I know as doctors they have to do night shifts as well, or on calls, but I don't think it is gonna be as intense as this....So will ADCOMS think I am too weak for medical school if I tell them the real reason for quitting nursing?
I know I would still have to quit even with nagative comments, this is the worst feeling my body ever felt.
Sorry about mumbling.

How long have you been on midnights? It just takes a little while to get use to them and then you'll start to be ok. It's really tough though. You need to get in to your routine and you'll start to see some improvement. Try to work out, make sure you're eating enough.

I'm in law enforcement, been on midnights for the last 4 years. My first year was... rough. :thumbdown:

I wasn't eating properly, not working out, felt like I had to sleep all the time. It was terrible. Now, I sleep better during the day than I do at night. Not saying I'm completely normal. You're ALWAYS going to be tired when you work mids. But the nausea and nasty feeling will eventually go away. Just remember, routine, routine, routine. You have to stay real strict when on mids. I've found the best thing to do is not go to sleep right when you get home. That way you can go strong your whole shift. Then go home, eat a little food, slow down, take a shower, maybe watch a little TV and then go to bed.

Make your room a black hole with blackout curtains. Get a fan going. Buy a tempur-pedic bed. Whatever you have to do to make the sleep you do get quality sleep.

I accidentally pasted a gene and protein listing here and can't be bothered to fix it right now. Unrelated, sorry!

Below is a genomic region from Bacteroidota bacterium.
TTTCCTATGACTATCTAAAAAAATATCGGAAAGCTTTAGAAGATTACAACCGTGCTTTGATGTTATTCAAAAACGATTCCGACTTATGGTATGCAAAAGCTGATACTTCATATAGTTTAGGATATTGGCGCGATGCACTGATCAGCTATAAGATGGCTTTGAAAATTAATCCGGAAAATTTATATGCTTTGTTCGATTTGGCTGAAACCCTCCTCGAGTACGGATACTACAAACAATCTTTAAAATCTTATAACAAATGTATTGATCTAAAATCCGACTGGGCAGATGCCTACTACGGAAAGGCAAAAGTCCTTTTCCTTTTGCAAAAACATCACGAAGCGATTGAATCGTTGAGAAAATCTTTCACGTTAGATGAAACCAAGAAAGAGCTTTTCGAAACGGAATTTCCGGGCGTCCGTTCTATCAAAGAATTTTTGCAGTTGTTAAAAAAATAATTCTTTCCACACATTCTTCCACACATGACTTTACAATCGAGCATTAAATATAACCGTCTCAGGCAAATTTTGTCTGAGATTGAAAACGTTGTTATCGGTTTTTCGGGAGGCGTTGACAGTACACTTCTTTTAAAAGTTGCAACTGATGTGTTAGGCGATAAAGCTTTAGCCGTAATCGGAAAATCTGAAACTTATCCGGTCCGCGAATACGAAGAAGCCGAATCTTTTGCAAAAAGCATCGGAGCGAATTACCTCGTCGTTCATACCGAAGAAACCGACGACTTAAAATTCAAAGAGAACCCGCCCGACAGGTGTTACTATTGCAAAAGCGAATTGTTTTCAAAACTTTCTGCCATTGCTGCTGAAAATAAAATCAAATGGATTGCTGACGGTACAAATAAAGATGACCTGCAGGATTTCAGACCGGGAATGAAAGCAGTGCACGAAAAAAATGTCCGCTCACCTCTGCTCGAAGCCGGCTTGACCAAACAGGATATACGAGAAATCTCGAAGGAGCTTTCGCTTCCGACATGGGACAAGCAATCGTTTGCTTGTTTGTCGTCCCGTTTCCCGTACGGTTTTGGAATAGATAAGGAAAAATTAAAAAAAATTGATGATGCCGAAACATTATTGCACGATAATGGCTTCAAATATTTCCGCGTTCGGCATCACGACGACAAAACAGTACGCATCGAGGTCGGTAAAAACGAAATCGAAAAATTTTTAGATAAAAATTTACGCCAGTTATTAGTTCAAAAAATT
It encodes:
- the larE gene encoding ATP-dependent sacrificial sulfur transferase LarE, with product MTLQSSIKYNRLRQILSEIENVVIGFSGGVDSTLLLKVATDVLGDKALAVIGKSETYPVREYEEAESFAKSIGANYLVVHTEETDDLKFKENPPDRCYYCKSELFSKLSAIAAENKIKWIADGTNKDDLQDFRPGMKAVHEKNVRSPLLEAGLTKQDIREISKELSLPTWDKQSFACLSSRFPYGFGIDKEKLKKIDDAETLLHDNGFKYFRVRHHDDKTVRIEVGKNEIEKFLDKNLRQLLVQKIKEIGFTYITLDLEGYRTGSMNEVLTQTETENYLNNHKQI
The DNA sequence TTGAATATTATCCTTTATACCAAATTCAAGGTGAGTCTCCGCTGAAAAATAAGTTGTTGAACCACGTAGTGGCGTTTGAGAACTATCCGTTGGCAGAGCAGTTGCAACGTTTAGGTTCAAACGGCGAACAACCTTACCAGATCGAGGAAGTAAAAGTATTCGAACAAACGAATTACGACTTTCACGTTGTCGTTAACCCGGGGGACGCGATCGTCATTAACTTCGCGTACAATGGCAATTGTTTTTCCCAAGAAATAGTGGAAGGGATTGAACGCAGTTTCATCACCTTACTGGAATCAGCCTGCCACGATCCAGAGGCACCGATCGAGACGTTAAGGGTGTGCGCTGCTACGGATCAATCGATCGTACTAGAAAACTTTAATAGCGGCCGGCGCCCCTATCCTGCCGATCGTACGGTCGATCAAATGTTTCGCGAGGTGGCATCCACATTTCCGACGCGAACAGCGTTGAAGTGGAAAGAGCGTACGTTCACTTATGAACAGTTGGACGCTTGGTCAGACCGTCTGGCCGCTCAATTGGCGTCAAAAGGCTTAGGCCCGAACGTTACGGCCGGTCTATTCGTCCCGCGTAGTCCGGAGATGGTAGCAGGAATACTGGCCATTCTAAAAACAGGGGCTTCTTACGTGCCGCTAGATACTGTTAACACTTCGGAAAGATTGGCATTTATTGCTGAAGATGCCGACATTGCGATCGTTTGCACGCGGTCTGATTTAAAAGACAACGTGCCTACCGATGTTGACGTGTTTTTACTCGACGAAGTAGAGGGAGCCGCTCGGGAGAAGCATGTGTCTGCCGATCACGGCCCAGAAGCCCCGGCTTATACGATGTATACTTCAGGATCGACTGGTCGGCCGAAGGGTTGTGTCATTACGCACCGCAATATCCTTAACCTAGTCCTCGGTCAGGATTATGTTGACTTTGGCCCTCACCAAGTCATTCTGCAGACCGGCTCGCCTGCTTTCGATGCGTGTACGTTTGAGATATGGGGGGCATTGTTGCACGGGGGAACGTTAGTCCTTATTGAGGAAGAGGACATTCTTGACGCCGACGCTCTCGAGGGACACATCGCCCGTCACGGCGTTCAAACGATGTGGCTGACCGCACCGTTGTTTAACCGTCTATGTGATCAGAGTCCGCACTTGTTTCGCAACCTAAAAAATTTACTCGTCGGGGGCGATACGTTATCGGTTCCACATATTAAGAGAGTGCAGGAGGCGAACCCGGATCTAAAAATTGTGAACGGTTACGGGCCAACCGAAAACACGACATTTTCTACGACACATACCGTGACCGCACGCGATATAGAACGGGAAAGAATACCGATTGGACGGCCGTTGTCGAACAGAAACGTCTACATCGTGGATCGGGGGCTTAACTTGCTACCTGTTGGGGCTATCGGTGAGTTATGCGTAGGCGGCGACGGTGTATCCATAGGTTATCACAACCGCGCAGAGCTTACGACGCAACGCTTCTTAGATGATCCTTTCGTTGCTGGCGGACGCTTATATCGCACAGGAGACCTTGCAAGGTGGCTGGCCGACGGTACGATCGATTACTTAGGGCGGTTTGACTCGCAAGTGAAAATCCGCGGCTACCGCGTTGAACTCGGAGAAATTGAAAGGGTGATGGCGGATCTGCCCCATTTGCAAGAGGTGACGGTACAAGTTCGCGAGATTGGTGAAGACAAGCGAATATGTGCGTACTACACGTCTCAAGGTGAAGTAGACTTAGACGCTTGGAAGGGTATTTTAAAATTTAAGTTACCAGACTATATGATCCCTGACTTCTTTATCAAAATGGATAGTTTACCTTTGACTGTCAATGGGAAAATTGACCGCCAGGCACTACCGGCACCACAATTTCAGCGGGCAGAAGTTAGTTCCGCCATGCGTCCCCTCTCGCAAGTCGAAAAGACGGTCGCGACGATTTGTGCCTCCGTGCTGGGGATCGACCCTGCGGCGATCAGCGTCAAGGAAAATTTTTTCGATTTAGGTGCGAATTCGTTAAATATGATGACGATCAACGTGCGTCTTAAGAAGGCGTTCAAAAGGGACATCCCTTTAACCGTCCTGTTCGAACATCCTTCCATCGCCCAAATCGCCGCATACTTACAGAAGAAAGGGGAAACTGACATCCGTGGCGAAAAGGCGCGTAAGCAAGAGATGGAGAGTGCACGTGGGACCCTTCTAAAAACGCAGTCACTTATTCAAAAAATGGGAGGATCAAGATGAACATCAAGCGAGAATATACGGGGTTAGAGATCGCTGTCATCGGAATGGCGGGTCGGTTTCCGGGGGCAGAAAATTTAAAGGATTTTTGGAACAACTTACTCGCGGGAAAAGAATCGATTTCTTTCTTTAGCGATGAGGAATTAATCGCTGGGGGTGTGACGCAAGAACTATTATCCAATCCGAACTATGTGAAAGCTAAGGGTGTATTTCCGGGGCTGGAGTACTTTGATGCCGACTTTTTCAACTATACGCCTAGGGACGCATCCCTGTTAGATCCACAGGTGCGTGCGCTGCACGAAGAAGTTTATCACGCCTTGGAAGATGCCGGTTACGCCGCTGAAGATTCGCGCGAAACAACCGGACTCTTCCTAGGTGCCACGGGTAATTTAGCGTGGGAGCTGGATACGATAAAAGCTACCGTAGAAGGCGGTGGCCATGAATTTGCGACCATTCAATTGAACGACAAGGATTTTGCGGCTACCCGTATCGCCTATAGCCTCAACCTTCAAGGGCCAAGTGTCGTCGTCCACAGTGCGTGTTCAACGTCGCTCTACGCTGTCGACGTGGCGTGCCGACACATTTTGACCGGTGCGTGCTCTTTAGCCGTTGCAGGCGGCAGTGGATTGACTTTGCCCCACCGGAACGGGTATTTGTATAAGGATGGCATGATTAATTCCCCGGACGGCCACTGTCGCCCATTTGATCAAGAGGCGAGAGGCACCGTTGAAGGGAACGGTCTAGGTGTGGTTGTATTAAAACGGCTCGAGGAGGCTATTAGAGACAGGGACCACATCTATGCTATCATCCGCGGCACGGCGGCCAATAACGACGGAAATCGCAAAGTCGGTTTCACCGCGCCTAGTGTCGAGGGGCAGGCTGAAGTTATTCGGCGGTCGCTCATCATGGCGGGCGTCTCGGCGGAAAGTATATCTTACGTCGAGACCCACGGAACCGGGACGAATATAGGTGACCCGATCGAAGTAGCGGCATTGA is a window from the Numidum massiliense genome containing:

Good luck. :)
 

dragonfly99

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agirl
I think you may have some wrong notions about being an intern and overnight call. Of course it depends on what specialty you do, and where you do your residency. However, I did internal medicine and we had overnight call every 3rd or 4th night (depending on the month) for 11 out of 12 months of the year and the call was 30 hours long and I can count on one hand the times that I got any sleep more than maybe 1 hour or so (total). There just wasn't time to sleep on call.

I don't think anyone can tell you how quitting your job would impact your application. I honestly doubt anyone would notice, particularly if you got a new job within a month or two. Personally I'd just cast about for another job (day job) before you up and quit. Can you get a cushier job just doing temp/float work and/or giving out flu shots at some clinic somewhere. Just something where you can get money but still have time to study...
 

agirl

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Thanks to you all again. Your opinions are much appreciated.